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Follow This Journey for an Advanced Dinking Technique

by JB Jones on

If your dinking technique still makes you a liability at the NVZ, it's time to get back to basics.

Pickleball Journey (PJ) is here to show you the way. According to these gurus, your dink game should become more aggressive over time. In other words, your dink game should follow a journey.

The Journey of the Dink:

  1. Consistency - minimize errors
  2. Placement - targeted, accurate dinks
  3. Spin & power - create opponent errors

Before you think about 2. and 3., your focus should be consistent dinks. How long can you hang in a dink rally? Three shots? Ten shots? Twenty or more?

Only once you've mastered consistency should you move to 2.

At this point, you're picking targets based on your opponent's positioning.

You're beginning to think about the 81 dink combinations at your disposal by leveraging shot depth, pin-pointing your opponent's weak side toe, and varying the angle of trajectory.

Once you're comfortable with 2), you can introduce power and sprinkle in some spin. All 81 dink combinations are available to you.

As if you need another reason to add a homecourt to your backyard, now you can share your court with local players when you aren’t using it.

Swimply allows court owners the chance to rent out homecourts, and players the opportunity to reserve a private court for their game.

But all of this comes in time. It requires practice. It requires a journey. As tempting as it is to hit risky dinks, you will see more success by first mastering the basics. It sounds obvious, we know, but it's worth devoting some extra attention to.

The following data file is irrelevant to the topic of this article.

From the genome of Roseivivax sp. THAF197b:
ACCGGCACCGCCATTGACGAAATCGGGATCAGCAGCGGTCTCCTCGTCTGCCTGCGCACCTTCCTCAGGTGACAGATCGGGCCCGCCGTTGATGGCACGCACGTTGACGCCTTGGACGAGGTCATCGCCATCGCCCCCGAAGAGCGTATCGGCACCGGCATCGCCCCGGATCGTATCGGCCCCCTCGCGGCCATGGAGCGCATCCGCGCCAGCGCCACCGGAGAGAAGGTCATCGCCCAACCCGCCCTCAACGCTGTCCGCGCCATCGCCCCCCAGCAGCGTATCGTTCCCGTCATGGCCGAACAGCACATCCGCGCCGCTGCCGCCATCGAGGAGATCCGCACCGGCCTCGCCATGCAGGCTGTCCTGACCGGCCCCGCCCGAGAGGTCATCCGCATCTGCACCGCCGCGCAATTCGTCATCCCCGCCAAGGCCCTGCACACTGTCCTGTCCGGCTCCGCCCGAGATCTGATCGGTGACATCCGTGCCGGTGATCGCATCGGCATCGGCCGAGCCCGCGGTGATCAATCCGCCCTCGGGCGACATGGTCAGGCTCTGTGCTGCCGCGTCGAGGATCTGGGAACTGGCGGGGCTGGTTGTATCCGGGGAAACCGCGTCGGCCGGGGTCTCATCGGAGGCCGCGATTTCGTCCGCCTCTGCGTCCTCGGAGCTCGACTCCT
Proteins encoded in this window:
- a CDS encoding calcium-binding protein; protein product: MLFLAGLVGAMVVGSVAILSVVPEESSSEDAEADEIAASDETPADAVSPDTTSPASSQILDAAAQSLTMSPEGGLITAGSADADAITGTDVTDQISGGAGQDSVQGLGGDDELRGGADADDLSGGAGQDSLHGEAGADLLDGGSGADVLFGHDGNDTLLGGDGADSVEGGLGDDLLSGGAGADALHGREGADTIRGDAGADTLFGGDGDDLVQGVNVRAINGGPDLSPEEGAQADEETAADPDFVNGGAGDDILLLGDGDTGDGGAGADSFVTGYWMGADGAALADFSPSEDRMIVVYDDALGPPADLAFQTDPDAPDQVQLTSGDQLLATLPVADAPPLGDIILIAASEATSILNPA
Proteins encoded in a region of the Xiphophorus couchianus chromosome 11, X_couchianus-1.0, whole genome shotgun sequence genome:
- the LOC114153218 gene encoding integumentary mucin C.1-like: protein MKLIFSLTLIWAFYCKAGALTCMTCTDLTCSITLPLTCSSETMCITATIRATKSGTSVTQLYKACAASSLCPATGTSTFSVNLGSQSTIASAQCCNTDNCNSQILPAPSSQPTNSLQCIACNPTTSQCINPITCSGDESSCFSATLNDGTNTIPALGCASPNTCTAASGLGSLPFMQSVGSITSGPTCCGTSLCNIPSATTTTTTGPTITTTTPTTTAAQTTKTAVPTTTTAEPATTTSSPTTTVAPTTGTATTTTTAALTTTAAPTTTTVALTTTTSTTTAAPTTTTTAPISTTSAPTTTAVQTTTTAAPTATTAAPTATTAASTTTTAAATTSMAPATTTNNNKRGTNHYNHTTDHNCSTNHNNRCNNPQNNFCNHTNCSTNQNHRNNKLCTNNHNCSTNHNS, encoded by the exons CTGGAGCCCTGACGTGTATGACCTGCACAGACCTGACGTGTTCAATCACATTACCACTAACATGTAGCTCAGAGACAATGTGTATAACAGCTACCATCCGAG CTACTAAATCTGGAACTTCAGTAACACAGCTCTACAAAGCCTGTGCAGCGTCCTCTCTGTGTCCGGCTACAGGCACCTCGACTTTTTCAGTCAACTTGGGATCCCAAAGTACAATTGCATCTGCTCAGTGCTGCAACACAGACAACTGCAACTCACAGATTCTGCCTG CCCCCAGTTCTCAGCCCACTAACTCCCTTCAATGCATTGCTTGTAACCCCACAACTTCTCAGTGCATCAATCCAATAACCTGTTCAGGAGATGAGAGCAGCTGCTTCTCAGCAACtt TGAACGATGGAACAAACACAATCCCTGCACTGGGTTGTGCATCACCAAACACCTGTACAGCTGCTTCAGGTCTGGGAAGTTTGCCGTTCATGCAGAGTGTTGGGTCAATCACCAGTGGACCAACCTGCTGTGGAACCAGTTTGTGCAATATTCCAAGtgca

In a recent video, PJ shares a couple of other tips to help build a consistent foundation:

Limit your step count - Fitbit says to step more, Pickleball Journey says to step less. Limit yourself to one step, or a slight shuffle-step, at the NVZ when possible.

Paddle face at 45 degrees - A slightly open paddle face and smooth pendulum arm motion (hinge from the shoulder) are vital for dependable dinking. When more variables are added (wrist movement, chop motion), mistakes are made.

Be patient - A good setup shot can be just as valuable as an outright winner. Avoid high-risk, all-or-nothing shots. Go for dinks that place pressure on the opponent while maintaining some margin for error.

Your goal for the week? Out-dink the competition. Go head to head with your cross-court foe and dink them to death.

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JB Jones

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